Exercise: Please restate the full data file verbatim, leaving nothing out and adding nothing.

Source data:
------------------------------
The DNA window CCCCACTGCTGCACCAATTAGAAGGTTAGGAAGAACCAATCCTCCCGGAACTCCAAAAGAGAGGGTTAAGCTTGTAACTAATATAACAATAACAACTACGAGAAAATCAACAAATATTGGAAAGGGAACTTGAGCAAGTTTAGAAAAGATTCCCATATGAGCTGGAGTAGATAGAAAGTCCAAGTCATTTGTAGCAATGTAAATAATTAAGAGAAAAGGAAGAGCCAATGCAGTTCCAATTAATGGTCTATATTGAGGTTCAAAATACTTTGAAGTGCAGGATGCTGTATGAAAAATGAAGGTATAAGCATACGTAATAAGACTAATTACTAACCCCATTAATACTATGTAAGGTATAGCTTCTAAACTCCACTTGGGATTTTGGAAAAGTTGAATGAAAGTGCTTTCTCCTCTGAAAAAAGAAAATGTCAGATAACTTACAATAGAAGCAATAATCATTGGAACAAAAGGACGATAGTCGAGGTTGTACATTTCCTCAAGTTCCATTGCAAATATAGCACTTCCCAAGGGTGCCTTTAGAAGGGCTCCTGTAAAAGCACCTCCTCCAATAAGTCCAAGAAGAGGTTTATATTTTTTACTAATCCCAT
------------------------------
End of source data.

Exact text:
The DNA window CCCCACTGCTGCACCAATTAGAAGGTTAGGAAGAACCAATCCTCCCGGAACTCCAAAAGAGAGGGTTAAGCTTGTAACTAATATAACAATAACAACTACGAGAAAATCAACAAATATTGGAAAGGGAACTTGAGCAAGTTTAGAAAAGATTCCCATATGAGCTGGAGTAGATAGAAAGTCCAAGTCATTTGTAGCAATGTAAATAATTAAGAGAAAAGGAAGAGCCAATGCAGTTCCAATTAATGGTCTATATTGAGGTTCAAAATACTTTGAAGTGCAGGATGCTGTATGAAAAATGAAGGTATAAGCATACGTAATAAGACTAATTACTAACCCCATTAATACTATGTAAGGTATAGCTTCTAAACTCCACTTGGGATTTTGGAAAAGTTGAATGAAAGTGCTTTCTCCTCTGAAAAAAGAAAATGTCAGATAACTTACAATAGAAGCAATAATCATTGGAACAAAAGGACGATAGTCGAGGTTGTACATTTCCTCAAGTTCCATTGCAAATATAGCACTTCCCAAGGGTGCCTTTAGAAGGGCTCCTGTAAAAGCACCTCCTCCAATAAGTCCAAGAAGAGGTTTATATTTTTTACTAATCCCAT